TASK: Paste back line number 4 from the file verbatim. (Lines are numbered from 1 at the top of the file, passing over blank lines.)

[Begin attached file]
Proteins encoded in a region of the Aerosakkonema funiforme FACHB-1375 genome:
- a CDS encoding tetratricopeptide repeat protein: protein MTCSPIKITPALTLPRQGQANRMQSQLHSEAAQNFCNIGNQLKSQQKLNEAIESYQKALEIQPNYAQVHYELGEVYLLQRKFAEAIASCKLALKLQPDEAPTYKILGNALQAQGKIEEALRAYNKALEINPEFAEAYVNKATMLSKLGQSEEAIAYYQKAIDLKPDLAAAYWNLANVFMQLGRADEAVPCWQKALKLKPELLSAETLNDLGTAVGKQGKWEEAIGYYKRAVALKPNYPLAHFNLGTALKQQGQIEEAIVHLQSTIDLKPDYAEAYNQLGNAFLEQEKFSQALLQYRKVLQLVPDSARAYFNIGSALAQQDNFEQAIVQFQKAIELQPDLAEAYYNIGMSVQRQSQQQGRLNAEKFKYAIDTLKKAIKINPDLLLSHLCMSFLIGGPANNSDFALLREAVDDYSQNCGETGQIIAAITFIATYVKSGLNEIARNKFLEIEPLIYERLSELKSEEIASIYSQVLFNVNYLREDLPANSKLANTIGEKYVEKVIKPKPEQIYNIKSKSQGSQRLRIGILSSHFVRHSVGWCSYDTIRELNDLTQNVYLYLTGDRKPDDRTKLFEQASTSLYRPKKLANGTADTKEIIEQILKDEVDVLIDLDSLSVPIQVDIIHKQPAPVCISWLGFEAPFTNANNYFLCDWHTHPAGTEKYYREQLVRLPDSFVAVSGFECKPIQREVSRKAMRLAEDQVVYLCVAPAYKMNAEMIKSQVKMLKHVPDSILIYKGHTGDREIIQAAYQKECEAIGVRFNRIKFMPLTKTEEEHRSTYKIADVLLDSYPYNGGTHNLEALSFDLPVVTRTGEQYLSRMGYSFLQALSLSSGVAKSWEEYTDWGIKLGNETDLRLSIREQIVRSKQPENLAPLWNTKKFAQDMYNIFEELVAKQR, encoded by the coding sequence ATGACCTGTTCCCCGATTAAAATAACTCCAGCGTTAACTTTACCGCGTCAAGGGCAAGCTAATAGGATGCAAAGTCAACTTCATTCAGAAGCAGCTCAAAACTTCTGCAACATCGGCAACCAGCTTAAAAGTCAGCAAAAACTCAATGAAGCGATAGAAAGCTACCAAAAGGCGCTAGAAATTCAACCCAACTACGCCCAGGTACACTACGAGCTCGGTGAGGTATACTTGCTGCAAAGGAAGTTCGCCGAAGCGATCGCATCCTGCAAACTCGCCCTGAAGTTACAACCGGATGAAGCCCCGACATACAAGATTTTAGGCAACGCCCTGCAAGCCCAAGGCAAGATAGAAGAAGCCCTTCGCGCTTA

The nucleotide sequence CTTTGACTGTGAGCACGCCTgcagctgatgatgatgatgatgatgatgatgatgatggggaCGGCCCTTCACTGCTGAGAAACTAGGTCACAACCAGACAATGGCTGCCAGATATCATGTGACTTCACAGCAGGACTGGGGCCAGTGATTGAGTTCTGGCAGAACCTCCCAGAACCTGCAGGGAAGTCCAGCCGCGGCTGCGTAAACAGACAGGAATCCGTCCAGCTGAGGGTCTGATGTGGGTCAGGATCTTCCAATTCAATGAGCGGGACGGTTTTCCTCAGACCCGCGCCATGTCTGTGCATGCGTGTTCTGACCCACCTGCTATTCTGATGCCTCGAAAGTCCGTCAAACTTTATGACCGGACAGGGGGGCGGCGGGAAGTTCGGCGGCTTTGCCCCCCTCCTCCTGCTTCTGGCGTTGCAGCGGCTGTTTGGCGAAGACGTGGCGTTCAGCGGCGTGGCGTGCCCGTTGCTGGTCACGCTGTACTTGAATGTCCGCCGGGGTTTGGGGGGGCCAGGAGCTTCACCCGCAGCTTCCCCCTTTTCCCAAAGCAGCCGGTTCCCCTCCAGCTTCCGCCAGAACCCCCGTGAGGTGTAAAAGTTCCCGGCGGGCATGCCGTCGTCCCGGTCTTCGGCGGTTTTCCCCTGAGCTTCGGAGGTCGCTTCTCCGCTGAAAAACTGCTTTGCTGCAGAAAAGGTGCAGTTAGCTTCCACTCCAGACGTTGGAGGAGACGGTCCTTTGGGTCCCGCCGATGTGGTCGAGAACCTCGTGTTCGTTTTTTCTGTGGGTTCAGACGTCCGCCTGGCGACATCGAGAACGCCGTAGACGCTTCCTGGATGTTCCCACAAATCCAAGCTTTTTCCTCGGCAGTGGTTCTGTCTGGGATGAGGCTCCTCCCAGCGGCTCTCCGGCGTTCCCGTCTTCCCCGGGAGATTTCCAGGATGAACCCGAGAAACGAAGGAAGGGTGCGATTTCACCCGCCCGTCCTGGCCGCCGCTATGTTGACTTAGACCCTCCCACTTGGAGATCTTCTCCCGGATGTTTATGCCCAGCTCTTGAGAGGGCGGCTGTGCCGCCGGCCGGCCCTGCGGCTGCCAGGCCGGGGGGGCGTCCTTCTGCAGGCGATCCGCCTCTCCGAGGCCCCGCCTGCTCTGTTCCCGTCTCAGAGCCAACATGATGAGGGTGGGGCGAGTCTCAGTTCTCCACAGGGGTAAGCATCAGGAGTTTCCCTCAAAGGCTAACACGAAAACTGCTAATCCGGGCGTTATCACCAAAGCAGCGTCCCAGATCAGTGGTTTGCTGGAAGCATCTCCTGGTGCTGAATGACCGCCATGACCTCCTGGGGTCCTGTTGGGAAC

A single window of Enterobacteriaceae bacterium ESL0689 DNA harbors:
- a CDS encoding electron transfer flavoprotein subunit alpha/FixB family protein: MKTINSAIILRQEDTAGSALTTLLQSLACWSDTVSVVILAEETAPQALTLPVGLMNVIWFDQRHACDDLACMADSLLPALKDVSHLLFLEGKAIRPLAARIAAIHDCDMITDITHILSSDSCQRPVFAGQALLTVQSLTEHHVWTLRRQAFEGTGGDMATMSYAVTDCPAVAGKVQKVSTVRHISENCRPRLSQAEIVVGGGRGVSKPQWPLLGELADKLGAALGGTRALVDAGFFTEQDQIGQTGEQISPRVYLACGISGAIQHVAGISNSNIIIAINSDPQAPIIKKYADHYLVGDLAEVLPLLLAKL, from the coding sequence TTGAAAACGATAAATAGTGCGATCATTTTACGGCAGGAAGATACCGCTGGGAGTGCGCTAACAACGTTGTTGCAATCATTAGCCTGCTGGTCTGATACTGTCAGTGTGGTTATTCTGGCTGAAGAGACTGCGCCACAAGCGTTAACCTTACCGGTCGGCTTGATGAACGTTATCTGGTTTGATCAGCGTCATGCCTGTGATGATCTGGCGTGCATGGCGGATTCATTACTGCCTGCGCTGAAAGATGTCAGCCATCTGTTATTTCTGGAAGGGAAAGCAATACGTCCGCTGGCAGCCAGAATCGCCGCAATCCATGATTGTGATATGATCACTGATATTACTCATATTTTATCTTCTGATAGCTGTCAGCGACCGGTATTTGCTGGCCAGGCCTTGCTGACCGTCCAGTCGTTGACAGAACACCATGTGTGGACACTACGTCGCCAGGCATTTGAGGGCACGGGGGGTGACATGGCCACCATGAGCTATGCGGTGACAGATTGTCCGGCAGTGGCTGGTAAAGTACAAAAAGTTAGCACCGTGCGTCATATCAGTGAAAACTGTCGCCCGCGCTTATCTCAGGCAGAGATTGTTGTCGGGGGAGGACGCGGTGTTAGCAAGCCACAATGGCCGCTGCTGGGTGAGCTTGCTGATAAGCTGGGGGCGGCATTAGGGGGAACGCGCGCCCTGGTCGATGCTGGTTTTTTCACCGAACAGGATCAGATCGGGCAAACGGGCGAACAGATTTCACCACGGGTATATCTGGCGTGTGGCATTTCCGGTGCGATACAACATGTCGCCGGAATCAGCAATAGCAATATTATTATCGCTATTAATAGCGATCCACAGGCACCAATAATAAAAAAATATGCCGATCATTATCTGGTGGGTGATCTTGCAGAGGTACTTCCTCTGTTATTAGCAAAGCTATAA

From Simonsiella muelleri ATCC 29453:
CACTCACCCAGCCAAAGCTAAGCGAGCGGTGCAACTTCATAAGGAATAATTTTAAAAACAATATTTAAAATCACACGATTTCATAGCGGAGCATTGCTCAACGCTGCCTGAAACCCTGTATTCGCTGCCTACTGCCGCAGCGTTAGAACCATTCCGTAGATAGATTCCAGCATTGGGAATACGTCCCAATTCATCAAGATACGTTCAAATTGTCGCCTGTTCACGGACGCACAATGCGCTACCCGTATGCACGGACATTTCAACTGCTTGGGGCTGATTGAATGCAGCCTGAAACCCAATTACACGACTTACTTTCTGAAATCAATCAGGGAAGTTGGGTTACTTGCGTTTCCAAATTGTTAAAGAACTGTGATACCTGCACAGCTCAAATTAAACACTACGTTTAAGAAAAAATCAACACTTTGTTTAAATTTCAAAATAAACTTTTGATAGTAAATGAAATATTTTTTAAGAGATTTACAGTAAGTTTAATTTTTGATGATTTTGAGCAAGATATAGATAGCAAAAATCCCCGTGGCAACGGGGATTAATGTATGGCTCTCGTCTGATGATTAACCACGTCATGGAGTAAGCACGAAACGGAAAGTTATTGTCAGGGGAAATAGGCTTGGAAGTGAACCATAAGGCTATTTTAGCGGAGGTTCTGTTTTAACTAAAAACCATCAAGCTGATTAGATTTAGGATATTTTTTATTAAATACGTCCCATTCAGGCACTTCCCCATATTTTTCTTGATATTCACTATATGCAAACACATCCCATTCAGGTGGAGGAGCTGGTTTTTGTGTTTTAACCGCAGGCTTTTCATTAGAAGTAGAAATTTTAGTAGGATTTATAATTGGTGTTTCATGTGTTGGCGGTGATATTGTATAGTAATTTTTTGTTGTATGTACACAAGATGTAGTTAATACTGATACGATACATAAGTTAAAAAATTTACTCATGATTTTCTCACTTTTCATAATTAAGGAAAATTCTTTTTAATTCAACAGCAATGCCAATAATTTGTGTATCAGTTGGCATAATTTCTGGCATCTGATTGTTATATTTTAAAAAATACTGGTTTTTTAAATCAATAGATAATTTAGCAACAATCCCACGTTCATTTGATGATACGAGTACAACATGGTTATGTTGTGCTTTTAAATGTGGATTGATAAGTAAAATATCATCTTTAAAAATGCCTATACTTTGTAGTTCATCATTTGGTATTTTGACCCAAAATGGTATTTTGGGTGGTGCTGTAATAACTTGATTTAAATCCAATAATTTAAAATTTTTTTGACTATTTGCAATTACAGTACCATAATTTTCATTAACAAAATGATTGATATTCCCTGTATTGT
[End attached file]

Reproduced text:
A single window of Enterobacteriaceae bacterium ESL0689 DNA harbors: